Ian Dunt offers a whirlwind tour of free-thinkingby Jake Richards / November 10, 2020 / Leave a comment
Ian Dunt’s ambitious new book, How To Be a Liberal, takes the reader on a whirlwind tour of the historical movements, ideas and philosophies that make up this venerable political tradition. From René Descartes to John Stuart Mill and Isaiah Berlin, from the English Civil War to the American Revolution and modern globalisation, Dunt comments on what he argues are the key moments in the development of that “beautiful and world-changing idea, of individual freedom.”
At times, there appears to be a disconnect in the book between its ostensible subject matter—“liberalism”—and, for example, Dunt’s lengthy explanation of the origins of the 2008 banking crash and the subprime mortgage crisis. That sometimes makes for an incongruous mix. The most compelling chapters are those that step away from the chronological narrative, charting the dawn of the age of science through to Trump and Brexit, and analyse particular aspects of liberalism. The chapter on current battles over identity offers a brilliant overview of tricky turf for liberals.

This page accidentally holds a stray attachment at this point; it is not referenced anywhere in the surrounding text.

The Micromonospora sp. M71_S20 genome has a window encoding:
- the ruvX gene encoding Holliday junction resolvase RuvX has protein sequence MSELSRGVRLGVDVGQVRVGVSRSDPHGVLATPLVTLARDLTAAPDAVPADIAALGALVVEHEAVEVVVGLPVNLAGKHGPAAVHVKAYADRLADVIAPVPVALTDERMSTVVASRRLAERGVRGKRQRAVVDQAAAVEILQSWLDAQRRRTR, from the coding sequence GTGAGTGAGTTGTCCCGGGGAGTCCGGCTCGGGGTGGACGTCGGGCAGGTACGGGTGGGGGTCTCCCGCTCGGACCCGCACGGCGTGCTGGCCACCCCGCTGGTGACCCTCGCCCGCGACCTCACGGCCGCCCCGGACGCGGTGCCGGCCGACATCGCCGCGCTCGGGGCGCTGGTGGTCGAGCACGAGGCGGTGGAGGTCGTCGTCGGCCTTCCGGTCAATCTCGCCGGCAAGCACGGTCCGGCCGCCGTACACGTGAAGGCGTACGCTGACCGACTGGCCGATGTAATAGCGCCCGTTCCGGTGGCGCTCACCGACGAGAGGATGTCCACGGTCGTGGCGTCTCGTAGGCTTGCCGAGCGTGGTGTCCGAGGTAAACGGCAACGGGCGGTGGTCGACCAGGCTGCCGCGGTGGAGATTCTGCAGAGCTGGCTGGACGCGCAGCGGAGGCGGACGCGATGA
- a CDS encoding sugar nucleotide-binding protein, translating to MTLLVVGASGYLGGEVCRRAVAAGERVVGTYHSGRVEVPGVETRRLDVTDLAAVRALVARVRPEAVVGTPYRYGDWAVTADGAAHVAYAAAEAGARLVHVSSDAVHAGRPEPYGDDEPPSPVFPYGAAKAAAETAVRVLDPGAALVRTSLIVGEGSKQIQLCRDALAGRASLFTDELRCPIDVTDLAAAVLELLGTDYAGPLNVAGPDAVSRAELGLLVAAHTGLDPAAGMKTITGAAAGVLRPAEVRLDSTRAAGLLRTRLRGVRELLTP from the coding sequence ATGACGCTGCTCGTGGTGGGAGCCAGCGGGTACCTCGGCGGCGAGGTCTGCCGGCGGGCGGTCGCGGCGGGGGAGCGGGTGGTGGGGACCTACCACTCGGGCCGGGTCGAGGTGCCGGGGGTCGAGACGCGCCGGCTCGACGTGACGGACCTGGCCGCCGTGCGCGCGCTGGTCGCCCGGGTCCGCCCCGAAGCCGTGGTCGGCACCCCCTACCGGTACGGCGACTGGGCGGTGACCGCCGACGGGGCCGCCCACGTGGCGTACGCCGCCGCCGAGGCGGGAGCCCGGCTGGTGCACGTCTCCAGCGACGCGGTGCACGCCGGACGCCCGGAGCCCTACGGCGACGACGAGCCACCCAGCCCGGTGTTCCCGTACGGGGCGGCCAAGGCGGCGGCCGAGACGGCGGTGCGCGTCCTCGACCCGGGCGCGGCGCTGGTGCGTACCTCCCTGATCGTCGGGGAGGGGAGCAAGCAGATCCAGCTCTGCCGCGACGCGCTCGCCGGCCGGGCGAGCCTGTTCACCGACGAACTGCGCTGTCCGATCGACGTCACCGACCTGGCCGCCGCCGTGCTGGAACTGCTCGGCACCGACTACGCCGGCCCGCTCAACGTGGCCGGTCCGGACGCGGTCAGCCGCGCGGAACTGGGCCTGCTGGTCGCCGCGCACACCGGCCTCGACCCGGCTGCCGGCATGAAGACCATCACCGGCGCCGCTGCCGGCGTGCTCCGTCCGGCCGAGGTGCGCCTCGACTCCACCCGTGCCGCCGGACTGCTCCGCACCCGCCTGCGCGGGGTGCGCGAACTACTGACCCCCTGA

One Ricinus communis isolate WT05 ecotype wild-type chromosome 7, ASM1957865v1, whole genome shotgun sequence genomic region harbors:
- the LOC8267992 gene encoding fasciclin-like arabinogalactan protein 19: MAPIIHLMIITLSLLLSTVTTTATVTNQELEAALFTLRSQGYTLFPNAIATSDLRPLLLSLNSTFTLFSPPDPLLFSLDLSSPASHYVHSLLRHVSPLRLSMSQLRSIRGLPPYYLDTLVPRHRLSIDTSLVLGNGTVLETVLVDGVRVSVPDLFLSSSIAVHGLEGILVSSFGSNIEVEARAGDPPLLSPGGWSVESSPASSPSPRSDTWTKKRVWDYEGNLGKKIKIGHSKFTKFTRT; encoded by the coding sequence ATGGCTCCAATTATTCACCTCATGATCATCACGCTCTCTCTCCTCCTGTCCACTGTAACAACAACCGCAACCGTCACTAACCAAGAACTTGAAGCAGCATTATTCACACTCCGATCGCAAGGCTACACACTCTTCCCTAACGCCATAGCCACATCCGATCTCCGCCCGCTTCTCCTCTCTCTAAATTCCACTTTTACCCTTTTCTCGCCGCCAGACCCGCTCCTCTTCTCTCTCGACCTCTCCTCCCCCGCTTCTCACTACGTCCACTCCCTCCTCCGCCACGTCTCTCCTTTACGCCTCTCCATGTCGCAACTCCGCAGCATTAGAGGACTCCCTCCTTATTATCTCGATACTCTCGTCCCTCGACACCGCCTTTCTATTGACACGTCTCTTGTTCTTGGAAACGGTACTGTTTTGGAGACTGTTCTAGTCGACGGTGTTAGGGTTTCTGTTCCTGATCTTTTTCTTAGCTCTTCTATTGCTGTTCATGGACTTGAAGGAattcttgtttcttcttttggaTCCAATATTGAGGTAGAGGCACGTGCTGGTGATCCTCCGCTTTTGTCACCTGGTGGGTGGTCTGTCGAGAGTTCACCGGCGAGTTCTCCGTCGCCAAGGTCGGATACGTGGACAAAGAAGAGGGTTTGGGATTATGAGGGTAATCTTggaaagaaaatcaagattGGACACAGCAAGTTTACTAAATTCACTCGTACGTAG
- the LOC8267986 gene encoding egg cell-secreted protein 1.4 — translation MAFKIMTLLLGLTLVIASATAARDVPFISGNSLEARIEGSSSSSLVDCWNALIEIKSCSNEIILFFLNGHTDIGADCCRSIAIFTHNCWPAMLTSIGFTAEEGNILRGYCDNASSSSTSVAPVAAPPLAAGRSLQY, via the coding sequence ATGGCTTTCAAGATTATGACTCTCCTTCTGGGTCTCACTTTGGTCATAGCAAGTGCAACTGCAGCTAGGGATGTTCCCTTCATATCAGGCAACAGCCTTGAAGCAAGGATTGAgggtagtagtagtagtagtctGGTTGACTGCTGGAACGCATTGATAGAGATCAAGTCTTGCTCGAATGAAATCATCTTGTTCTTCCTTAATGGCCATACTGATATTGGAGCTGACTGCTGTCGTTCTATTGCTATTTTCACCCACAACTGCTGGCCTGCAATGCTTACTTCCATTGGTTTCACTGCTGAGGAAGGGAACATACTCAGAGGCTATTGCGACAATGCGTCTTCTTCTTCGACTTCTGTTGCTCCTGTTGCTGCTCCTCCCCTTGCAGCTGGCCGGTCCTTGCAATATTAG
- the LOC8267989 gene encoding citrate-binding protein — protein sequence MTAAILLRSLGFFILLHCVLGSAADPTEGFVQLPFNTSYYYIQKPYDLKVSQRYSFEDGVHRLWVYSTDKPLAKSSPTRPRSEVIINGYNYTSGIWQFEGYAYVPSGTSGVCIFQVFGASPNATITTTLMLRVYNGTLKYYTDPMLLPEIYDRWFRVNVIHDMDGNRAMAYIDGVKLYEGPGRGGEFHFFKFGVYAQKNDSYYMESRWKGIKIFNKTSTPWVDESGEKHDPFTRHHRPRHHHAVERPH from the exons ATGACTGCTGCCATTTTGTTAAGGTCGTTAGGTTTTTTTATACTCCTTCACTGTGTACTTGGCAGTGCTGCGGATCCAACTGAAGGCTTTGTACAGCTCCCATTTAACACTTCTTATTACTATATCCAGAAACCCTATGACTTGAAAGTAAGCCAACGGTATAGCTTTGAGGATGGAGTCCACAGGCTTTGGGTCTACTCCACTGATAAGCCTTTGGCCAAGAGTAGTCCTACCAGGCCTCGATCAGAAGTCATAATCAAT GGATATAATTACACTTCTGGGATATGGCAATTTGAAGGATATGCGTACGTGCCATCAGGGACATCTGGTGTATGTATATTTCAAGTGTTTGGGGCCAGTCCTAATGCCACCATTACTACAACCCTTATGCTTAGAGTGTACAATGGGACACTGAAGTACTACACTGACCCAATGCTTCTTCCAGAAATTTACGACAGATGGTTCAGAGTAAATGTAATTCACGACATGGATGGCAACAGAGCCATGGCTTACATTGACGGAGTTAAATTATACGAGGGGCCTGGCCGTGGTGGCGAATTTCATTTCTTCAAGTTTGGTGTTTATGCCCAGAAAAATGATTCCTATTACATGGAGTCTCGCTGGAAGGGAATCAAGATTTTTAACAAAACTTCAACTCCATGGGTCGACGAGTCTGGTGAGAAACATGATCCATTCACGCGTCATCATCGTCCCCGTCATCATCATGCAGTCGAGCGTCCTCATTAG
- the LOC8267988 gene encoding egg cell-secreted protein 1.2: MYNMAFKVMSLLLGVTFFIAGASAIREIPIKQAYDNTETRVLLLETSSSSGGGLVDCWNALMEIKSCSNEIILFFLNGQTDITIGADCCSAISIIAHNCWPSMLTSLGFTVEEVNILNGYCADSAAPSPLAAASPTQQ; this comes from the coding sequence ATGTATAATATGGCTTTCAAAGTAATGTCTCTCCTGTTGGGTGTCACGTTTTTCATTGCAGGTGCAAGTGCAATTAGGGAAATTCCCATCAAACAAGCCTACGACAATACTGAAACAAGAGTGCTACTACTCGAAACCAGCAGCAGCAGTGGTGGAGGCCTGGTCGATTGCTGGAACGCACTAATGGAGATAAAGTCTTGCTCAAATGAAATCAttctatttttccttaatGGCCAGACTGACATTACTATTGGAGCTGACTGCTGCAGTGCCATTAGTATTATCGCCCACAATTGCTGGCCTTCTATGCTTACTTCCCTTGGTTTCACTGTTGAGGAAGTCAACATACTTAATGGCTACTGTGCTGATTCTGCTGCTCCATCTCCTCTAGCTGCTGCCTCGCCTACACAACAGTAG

A journalist who has come to prominence on Twitter as a staunch critic of Brexit, Dunt has delved into heavy academic theory and interpreted it in an accessible manner for the ordinary reader. He describes liberalism as “an enormous, boisterous, confounding bloody thing,” and writes passionately in its favour, as a counterweight to ignorance and populism. This book is required reading for anyone interested in politics and philosophy.
However, aspects of liberalism, including the prioritisation of the individual within our society and economy, get off too lightly. There is an inherent tension between individual freedom and social progress that Dunt does not fully confront. Still, his manifesto and call for action in the closing pages are as good a starting point as any for those who despair at the nationalist politics resurgent in much of the world.
How to Be a Liberal: The Story of Liberalism and the Fight for its Life by Ian Dunt (Canbury Press, £25)